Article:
Delete
  7. A happy ending in Noir? What? Fantastic! And the trip to Anywhere, Earth was a great touch as well as cement Kimono!

    ReplyDelete
  8. You capture the style very well. I like the happy ending - I didn't expect resolution in such a short piece. (RogRites)

    ReplyDelete
    Replies
    1. But, it's possible, after spending years working his way back home, he might want his money back and some revenge too. I'm just saying...it could happen, right? Thanks Rog.

      Delete
  9. This is like those private dick stories where all you ever see is his profile and her legs. And you hear some background grungy jazz playing all the time. I even read it like those narrations, I never knew I could read and sound like those guys in my head... ;)

    ReplyDelete
    Replies
    1. Ha ha! Glad to have supplied the soundtrack. Thanks Marie. :)

      Delete
  10. Love this style. Makes me wish I smoked cigars or wore a trench coat. Irregardless, I was swirling in whatever you were smoking;)

    ReplyDelete
  11. All I could see was Humphrey Bogart for some reason ;-) Enjoyed the inner dialogue and the damn thing!

    ReplyDelete
  12. loaded with intrigue - well done lum

    ReplyDelete
  13. I hope she was wearing a Maltese Dalkon while you two took a roll in the...dough.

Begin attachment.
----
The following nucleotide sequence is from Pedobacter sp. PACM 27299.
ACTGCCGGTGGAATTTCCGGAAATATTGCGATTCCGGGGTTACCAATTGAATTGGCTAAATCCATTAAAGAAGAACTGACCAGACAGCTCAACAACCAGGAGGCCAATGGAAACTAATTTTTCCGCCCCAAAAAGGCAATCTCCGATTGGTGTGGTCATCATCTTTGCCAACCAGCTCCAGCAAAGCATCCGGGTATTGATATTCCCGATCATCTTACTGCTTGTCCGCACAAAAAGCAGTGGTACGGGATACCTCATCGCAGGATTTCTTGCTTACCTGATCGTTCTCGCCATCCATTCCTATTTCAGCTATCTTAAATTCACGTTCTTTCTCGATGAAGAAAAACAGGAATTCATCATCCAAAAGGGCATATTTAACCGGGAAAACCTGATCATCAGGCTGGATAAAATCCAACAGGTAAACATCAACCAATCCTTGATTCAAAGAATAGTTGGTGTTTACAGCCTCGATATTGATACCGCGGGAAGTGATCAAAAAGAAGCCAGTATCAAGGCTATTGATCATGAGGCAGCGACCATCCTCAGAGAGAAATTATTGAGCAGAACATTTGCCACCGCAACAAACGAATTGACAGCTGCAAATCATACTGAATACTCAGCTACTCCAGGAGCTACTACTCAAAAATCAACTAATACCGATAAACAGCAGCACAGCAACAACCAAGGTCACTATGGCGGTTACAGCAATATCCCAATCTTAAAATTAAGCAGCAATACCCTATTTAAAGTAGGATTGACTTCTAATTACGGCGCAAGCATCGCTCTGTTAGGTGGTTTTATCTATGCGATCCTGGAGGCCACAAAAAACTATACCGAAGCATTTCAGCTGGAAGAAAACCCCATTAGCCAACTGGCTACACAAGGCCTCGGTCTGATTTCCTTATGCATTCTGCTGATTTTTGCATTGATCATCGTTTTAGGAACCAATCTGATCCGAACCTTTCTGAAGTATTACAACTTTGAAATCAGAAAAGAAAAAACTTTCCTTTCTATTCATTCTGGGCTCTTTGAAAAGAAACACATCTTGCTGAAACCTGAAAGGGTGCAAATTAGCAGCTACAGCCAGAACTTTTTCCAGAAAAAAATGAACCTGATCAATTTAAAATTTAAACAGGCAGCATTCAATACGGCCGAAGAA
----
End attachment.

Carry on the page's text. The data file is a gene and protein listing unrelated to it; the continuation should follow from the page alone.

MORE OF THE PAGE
ReplyDelete
    Replies
    1. Yes, I hope so, since i wasnt there. Thats my story anyway! Thanks Jody.

      Delete
  14. Ah, the husband is dead and they're (literally) rolling in the dough...great day, indeed :)

    ReplyDelete
    Replies
    1. He's just missing. :) I just realized I should have said "rolled in the cabbage", another old time word for money. Thanks Janna.

      Delete
  15. Love the voice of the character here, and idioms galore! This was a great write.

    ReplyDelete
  16. I went to the library yesterday. They only had two Raymond Chandler books, and I had read both of them. This is only a temporary noir fix.

    ReplyDelete
  17. I loved this!! Read it through twice!! Very nice my friend!! Xo ~ Jen

    ReplyDelete
  18. This was a fun read! Good take on the prompt!

    ReplyDelete
  19. The tall blonde, the broad, the dame... I love the anonymity of character.

    ReplyDelete
    Replies
    1. Thank you Brenda. Loved your piece.

      Delete
  20. Great noir and play on the title!

    ReplyDelete
    Replies
    1. Bee, thanks for your comment and noticing the double entendre in the title. :)

      Delete
  21. A very good day indeed! I guess the broad was worth the risk after all!

    ReplyDelete
  22. Good job. I liked the tone and language you used. I liked how you did the husband away. It was a nice change from the usual bump off.

    ReplyDelete
    Replies
    1. Thank Ann. I try to stay up beat, even with noir. Lol! :)

      Delete
  23. I heard the voice of Humphrey Bogart while reading this. Perfect noir, and I loved every single word!

    ReplyDelete
    Replies
    1. Thank you for such kind words Tina.

      Delete
  24. It was a mini movie...almost a musical..I can also visualize a dance number in the end...legs kicking high..noir well done.

    ReplyDelete
  25. I LOVED this. Loved it. Read it three times and smiled ear to ear! Great job!!

    ReplyDelete
  26. couldn't resist "blinging" you, lumdog! have a terrific day! -jody

    You've been blinged: http://humantriumphant.wordpress.com/2013/04/06/blog-bling/

    ReplyDelete